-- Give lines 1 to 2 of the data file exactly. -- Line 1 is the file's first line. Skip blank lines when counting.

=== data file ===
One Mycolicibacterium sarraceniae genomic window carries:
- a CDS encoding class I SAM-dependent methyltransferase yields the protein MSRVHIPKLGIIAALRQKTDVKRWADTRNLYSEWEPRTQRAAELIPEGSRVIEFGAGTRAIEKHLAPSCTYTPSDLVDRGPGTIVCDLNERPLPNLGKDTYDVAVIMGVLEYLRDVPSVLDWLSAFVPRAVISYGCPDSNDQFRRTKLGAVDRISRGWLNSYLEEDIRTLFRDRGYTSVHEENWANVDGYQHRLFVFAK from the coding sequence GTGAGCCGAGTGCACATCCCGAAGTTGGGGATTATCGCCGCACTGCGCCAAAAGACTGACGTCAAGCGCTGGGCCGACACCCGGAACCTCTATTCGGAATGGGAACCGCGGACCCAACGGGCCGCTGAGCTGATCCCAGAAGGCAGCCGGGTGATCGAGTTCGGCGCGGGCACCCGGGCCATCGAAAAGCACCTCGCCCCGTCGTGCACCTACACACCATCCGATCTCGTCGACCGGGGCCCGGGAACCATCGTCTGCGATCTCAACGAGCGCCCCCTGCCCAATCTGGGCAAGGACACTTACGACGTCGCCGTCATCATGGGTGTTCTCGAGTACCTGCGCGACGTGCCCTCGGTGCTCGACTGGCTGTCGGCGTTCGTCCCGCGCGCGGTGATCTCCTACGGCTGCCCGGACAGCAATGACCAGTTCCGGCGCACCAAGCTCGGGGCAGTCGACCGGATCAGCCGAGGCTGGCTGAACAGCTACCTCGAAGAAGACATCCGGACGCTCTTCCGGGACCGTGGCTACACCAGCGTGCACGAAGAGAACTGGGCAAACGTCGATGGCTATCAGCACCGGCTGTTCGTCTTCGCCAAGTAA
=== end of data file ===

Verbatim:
One Mycolicibacterium sarraceniae genomic window carries:
- a CDS encoding class I SAM-dependent methyltransferase yields the protein MSRVHIPKLGIIAALRQKTDVKRWADTRNLYSEWEPRTQRAAELIPEGSRVIEFGAGTRAIEKHLAPSCTYTPSDLVDRGPGTIVCDLNERPLPNLGKDTYDVAVIMGVLEYLRDVPSVLDWLSAFVPRAVISYGCPDSNDQFRRTKLGAVDRISRGWLNSYLEEDIRTLFRDRGYTSVHEENWANVDGYQHRLFVFAK from the coding sequence GTGAGCCGAGTGCACATCCCGAAGTTGGGGATTATCGCCGCACTGCGCCAAAAGACTGACGTCAAGCGCTGGGCCGACACCCGGAACCTCTATTCGGAATGGGAACCGCGGACCCAACGGGCCGCTGAGCTGATCCCAGAAGGCAGCCGGGTGATCGAGTTCGGCGCGGGCACCCGGGCCATCGAAAAGCACCTCGCCCCGTCGTGCACCTACACACCATCCGATCTCGTCGACCGGGGCCCGGGAACCATCGTCTGCGATCTCAACGAGCGCCCCCTGCCCAATCTGGGCAAGGACACTTACGACGTCGCCGTCATCATGGGTGTTCTCGAGTACCTGCGCGACGTGCCCTCGGTGCTCGACTGGCTGTCGGCGTTCGTCCCGCGCGCGGTGATCTCCTACGGCTGCCCGGACAGCAATGACCAGTTCCGGCGCACCAAGCTCGGGGCAGTCGACCGGATCAGCCGAGGCTGGCTGAACAGCTACCTCGAAGAAGACATCCGGACGCTCTTCCGGGACCGTGGCTACACCAGCGTGCACGAAGAGAACTGGGCAAACGTCGATGGCTATCAGCACCGGCTGTTCGTCTTCGCCAAGTAA